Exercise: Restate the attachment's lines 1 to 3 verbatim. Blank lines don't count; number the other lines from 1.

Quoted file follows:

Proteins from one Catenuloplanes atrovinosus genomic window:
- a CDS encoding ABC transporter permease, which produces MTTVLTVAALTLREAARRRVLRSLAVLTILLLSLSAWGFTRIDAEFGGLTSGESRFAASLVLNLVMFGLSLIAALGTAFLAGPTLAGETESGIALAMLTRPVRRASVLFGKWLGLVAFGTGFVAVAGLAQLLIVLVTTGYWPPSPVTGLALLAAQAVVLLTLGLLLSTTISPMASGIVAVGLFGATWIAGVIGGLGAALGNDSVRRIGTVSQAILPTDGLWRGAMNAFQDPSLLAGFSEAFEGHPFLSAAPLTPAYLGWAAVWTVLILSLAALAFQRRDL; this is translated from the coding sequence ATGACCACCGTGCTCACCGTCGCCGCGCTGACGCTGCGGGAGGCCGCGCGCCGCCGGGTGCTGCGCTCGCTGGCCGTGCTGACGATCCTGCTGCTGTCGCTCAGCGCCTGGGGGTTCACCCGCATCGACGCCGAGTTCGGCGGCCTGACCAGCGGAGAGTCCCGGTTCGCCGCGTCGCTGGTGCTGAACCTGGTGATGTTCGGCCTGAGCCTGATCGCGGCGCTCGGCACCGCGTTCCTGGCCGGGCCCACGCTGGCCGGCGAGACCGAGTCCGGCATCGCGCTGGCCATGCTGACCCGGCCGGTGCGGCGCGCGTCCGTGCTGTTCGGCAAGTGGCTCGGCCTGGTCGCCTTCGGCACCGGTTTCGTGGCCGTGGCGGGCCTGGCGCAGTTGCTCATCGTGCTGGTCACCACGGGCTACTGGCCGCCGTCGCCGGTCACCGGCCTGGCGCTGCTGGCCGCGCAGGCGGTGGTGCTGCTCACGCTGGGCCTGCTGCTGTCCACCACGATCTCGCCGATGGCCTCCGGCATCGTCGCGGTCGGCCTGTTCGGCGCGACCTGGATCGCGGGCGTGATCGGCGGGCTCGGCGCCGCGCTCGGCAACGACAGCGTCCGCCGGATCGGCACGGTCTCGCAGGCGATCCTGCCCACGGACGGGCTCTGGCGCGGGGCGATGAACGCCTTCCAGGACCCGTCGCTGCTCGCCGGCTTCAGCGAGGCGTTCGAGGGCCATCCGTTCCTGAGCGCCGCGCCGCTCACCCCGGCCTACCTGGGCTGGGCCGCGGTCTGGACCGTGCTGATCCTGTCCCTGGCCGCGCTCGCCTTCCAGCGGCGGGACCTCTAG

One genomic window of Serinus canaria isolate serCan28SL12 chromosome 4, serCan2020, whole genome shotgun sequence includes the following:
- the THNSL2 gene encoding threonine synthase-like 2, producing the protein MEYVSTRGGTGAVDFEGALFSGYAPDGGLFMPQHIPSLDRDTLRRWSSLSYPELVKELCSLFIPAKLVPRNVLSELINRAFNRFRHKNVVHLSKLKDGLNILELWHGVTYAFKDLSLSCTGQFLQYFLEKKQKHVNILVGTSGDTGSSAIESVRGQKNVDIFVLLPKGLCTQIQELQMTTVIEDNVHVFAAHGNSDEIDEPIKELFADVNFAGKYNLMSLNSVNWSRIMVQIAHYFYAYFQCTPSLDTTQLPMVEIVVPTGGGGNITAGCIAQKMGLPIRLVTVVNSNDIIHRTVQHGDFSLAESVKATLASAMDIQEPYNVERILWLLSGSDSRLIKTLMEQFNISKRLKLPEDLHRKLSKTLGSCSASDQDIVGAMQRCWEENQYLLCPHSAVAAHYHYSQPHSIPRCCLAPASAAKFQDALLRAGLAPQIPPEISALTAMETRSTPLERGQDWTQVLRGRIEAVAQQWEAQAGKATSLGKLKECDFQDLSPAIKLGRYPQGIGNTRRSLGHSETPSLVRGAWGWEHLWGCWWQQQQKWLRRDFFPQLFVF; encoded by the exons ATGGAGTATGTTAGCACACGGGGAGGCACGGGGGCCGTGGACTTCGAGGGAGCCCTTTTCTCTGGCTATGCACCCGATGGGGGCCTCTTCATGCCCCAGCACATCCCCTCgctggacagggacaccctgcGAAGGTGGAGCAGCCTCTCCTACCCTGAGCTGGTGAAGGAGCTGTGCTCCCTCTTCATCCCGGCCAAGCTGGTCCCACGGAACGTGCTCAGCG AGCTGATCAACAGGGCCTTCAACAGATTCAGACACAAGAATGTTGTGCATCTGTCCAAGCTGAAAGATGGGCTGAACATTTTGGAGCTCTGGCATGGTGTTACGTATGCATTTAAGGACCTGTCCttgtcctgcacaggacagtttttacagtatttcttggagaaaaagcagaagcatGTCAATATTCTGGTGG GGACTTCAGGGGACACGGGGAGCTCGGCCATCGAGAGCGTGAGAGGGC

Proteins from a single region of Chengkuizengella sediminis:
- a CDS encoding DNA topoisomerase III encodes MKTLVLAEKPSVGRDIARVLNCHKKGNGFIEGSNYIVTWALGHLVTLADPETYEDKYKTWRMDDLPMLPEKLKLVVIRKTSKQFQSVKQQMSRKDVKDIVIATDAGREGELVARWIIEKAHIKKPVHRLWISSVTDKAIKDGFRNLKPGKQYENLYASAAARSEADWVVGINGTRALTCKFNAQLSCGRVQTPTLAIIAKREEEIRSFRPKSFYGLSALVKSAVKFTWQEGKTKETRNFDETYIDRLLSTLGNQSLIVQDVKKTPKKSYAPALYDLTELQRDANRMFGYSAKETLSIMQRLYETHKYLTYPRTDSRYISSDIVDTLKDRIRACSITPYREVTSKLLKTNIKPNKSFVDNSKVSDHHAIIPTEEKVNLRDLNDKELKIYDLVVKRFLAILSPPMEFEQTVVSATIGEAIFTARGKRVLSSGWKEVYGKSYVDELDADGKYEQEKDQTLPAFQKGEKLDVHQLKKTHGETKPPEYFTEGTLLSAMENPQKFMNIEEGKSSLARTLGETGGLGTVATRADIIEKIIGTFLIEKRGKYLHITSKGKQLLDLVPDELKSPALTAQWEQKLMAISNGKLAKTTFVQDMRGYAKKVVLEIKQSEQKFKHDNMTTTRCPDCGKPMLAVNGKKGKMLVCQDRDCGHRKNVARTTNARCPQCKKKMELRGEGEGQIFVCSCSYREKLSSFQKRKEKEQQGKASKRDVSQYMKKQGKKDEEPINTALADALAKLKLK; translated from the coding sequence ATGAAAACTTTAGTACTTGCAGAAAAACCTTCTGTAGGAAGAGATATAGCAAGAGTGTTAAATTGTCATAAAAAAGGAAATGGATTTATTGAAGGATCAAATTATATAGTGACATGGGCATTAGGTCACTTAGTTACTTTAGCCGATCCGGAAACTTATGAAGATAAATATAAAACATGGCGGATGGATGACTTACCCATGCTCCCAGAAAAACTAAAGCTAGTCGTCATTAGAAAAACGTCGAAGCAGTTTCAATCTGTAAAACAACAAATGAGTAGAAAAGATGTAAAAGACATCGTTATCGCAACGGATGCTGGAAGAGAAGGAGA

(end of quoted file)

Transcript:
Proteins from one Catenuloplanes atrovinosus genomic window:
- a CDS encoding ABC transporter permease, which produces MTTVLTVAALTLREAARRRVLRSLAVLTILLLSLSAWGFTRIDAEFGGLTSGESRFAASLVLNLVMFGLSLIAALGTAFLAGPTLAGETESGIALAMLTRPVRRASVLFGKWLGLVAFGTGFVAVAGLAQLLIVLVTTGYWPPSPVTGLALLAAQAVVLLTLGLLLSTTISPMASGIVAVGLFGATWIAGVIGGLGAALGNDSVRRIGTVSQAILPTDGLWRGAMNAFQDPSLLAGFSEAFEGHPFLSAAPLTPAYLGWAAVWTVLILSLAALAFQRRDL; this is translated from the coding sequence ATGACCACCGTGCTCACCGTCGCCGCGCTGACGCTGCGGGAGGCCGCGCGCCGCCGGGTGCTGCGCTCGCTGGCCGTGCTGACGATCCTGCTGCTGTCGCTCAGCGCCTGGGGGTTCACCCGCATCGACGCCGAGTTCGGCGGCCTGACCAGCGGAGAGTCCCGGTTCGCCGCGTCGCTGGTGCTGAACCTGGTGATGTTCGGCCTGAGCCTGATCGCGGCGCTCGGCACCGCGTTCCTGGCCGGGCCCACGCTGGCCGGCGAGACCGAGTCCGGCATCGCGCTGGCCATGCTGACCCGGCCGGTGCGGCGCGCGTCCGTGCTGTTCGGCAAGTGGCTCGGCCTGGTCGCCTTCGGCACCGGTTTCGTGGCCGTGGCGGGCCTGGCGCAGTTGCTCATCGTGCTGGTCACCACGGGCTACTGGCCGCCGTCGCCGGTCACCGGCCTGGCGCTGCTGGCCGCGCAGGCGGTGGTGCTGCTCACGCTGGGCCTGCTGCTGTCCACCACGATCTCGCCGATGGCCTCCGGCATCGTCGCGGTCGGCCTGTTCGGCGCGACCTGGATCGCGGGCGTGATCGGCGGGCTCGGCGCCGCGCTCGGCAACGACAGCGTCCGCCGGATCGGCACGGTCTCGCAGGCGATCCTGCCCACGGACGGGCTCTGGCGCGGGGCGATGAACGCCTTCCAGGACCCGTCGCTGCTCGCCGGCTTCAGCGAGGCGTTCGAGGGCCATCCGTTCCTGAGCGCCGCGCCGCTCACCCCGGCCTACCTGGGCTGGGCCGCGGTCTGGACCGTGCTGATCCTGTCCCTGGCCGCGCTCGCCTTCCAGCGGCGGGACCTCTAG

One genomic window of Serinus canaria isolate serCan28SL12 chromosome 4, serCan2020, whole genome shotgun sequence includes the following: